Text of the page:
9. In view of the questions posed by rival sides, Sri. D. Prem Kamath, a promising young advocate, well versed in cyber law, was requested to assist the Court as Amicus Curiae.

10. Sri. D. Prem Kamath, the learned Amicus Curiae, elucidated on the reasons, which persuaded the legislature to bring in amendments to the Indian Evidence Act, 1872, and to incorporate necessary provisions regarding appreciation of digital evidence. The learned counsel very painstakingly took this Court through the relevant provisions of various enactments and it is persuasively argued that a combined reading of the definitions of "document" and "evidence" together with the provisions of the Information Technology Act unambiguously would lead to the conclusion that CCTV footage is definitely "data", which is an "electronic record" that comes within the definition of "document" and is evidence, as it has been produced for inspection before Court. According to Sri. Prem Kamath, the digital evidence produced before court would fall into the category of 'documentary evidence'.

11. I have considered the submissions advanced and have perused the records.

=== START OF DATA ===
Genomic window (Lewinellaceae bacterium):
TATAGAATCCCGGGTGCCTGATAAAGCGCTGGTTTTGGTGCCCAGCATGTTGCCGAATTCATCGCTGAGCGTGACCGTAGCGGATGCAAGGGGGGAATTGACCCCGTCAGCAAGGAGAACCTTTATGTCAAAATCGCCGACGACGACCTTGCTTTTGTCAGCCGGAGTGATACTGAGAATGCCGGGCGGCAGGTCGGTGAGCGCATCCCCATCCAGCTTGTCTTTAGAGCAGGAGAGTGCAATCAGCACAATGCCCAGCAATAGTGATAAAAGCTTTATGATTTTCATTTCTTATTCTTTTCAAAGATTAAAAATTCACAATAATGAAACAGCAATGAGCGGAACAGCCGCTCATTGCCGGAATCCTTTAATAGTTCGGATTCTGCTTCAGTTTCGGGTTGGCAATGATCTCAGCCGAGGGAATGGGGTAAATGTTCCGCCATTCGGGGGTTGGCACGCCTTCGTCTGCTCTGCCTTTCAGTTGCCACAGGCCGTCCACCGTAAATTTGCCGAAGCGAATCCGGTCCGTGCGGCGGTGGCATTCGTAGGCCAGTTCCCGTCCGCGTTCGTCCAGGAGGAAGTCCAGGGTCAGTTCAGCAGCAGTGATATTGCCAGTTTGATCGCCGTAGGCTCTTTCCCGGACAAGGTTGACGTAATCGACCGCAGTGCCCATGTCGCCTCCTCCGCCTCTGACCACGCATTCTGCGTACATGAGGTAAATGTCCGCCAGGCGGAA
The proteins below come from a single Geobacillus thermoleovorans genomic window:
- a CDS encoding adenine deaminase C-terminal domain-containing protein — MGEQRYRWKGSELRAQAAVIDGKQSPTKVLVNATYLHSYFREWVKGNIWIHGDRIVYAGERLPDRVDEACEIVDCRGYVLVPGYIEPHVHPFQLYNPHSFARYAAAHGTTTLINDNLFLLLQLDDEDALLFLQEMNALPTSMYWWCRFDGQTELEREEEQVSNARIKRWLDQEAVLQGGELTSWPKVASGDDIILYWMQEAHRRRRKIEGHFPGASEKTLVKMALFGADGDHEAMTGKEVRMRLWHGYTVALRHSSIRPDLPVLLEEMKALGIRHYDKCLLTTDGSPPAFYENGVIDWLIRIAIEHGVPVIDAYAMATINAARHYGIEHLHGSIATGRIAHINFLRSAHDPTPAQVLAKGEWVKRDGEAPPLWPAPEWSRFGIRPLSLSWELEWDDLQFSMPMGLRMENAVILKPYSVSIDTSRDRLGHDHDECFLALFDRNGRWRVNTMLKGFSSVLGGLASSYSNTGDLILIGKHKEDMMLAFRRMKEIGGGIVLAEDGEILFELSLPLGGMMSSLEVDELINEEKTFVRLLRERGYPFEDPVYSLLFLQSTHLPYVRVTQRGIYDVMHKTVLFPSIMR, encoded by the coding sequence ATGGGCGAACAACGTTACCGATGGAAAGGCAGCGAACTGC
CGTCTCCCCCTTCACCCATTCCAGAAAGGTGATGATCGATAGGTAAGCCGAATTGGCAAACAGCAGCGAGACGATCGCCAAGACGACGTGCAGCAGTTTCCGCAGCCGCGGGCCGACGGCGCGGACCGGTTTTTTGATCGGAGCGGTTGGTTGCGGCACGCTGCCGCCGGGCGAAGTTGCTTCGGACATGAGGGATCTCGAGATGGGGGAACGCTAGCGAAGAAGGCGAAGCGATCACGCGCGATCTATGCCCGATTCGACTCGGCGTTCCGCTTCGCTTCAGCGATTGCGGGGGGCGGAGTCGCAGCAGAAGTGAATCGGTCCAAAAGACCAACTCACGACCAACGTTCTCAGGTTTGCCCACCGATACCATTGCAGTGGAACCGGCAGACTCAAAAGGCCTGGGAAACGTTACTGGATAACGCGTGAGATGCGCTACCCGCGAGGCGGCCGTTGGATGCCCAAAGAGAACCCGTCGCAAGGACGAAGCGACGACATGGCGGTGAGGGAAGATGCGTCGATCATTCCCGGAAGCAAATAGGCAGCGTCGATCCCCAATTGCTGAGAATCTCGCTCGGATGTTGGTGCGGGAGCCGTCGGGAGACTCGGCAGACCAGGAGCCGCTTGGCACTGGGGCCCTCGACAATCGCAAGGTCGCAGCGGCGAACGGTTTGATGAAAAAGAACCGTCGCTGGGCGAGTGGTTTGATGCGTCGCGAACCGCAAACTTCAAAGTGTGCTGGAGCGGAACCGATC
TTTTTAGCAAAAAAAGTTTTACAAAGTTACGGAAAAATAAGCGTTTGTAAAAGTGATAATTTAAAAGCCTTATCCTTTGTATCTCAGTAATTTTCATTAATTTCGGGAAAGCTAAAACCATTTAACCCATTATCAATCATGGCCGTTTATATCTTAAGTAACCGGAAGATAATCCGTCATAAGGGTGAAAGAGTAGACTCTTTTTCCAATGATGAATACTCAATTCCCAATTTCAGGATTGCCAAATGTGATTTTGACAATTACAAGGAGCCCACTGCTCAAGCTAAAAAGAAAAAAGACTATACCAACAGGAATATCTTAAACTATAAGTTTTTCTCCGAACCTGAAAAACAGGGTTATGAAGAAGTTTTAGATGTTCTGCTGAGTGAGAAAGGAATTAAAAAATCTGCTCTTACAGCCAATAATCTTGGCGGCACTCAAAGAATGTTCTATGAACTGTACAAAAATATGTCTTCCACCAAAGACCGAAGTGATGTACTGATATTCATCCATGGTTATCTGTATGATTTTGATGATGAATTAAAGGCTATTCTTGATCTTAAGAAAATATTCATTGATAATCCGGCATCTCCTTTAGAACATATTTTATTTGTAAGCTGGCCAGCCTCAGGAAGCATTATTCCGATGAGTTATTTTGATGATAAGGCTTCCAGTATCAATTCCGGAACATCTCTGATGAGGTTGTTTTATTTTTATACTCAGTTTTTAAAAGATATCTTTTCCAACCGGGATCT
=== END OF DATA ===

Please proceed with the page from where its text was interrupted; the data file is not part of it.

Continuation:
12. One of the basic principles of a fair hearing in a grave crime is that the individual charged with a criminal offence be informed of the evidence that supports the allegations that have been formally lodged against him in a Court of law. The provisions of the Code of Criminal Procedure recognize the said right and the accused has a right under Section 173 to obtain the documents made mention of in the said provision. Sub-section (5) of Section 173 is particularly relevant, which reads as under:

"(1) xxxxx xxxxxx

(2) (i) xxxxx xxxxxx

xxxxx xxxxxx

(5) When such report is in respect of a case to which section 170 applies, the police officer shall forward to the Magistrate along with the report-

(a) all documents or relevant extracts thereof on which the prosecution proposes to rely other than those already sent to the Magistrate during investigation;

(b) the statements- recorded under section 161 of all the persons whom the prosecution proposes to examine as its witnesses."

13. Thus, it is imperative on the part of the Investigating Officer to forward all documents and relevant extracts, which the prosecution proposes to rely, so as to enable the learned Magistrate to hand over the same to the accused.

14. Section 207 of the Code makes it mandatory for the Court to furnish to the accused the following documents:

"(i) the police report;

(ii) the first information report recorded under section 154;

(iii) the statements recorded under sub-section (3) of section 161 of all persons whom the prosecution proposes to examine as its witnesses, excluding therefrom any part in regard to which a request for such exclusion has been made by the police officer under sub-section (6) of section 173;